We like to think that humans make decisions in a rational and logical way like computers do. Most economists model the consumer as a rational being, a consumer that makes well-informed rational decisions.
This rational consumer is the basis of every market with supply/demand fighting for every consumer. In this 'perfect' situation, we would have consumers select companies, products, services, etc that are best in every aspect and fit their needs the best. Whether those short-term results are any good for an economy as a whole, or the environment and other (long-term) aspects is something to discuss in another article.
So humans aren't the rational beings they claim to be? There's a beautiful quote from the book "Mean Markets and Lizard Brains - how to profit from the new science of irrationality" by Terry Burnham. The author writes about an incident and then concludes with "Is such irrational behavior common? Yes. People are crazy." Behavioral economists have proven that our financial decisions are often irrational.
The author then uses the term lizard brain to describe the part of our brains as the part that reflects the world of our ancestors. This lizard brain has helped mankind to survive through evolution, but it's a backward-looking system not very suitable for the financial markets. The lizard brain makes us buy high and sell low. We do have a rational part in our brain, but especially in financial markets, the lizard part is very often the stronger one and causes irrational behavior.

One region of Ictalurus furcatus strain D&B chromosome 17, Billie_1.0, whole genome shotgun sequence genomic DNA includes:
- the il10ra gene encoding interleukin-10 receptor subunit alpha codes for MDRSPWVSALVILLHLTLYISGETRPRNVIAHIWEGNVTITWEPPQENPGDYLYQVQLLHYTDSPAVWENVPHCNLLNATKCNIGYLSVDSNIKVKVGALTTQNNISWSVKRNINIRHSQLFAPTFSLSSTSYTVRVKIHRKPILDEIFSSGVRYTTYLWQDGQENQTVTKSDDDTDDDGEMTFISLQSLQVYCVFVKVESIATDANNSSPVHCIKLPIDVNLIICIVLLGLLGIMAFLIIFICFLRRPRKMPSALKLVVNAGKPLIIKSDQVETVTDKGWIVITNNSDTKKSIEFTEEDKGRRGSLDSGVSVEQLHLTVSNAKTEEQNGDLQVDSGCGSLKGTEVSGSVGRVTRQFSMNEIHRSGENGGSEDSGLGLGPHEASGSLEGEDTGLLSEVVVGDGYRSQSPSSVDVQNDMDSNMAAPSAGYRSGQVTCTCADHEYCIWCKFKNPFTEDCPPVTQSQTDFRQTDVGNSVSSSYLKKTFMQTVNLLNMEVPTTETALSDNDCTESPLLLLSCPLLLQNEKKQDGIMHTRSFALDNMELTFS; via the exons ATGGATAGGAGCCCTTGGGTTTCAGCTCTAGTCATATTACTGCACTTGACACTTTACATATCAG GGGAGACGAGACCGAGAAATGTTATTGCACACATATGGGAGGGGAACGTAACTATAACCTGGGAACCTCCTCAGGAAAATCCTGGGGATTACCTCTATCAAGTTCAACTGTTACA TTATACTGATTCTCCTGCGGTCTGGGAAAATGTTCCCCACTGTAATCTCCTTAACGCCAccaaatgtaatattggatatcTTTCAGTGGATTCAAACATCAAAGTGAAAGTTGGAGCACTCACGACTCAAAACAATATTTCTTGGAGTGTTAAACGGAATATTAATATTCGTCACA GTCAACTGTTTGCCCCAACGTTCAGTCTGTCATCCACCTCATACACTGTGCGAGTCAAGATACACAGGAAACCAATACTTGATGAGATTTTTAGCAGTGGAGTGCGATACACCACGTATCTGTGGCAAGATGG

The lizard brain causes us to be stubborn and not accept a loss, thus resulting in a much bigger loss. In trading, this means using a stop loss. You can be stubborn and hope for the markets to turn around and come your way. But until that happens, your loss will increase and you may be forced to close the position after all.
Second, the lizard brain hates a loss more than it likes an equal gain. The author refers to an experiment by Professor Kahneman. In the experiment, the player flips a coin. If the player loses (50% chance), he has to pay $5, if he wins, he takes the jackpot. How much would any player want in that jackpot to accept the gamble? The average answer is $10. Rationally, any amount above $5 would make it an attractive gamble, but the lizard brain is interfering again. It wants significant compensation for a potential loss.
Third, the lizard brain likes to discover patterns in random events, it likes a logical explanation for random or illogical events. The world-famous psychologist B.F. Skinner was able to develop superstitious pigeons. Food was provided at regular intervals, but the pigeons thought that their specific behavior had anything to do with it. The next food interval would then reinforce this behavior.
So in trading, switch off the lizard brain and don't become a pigeon.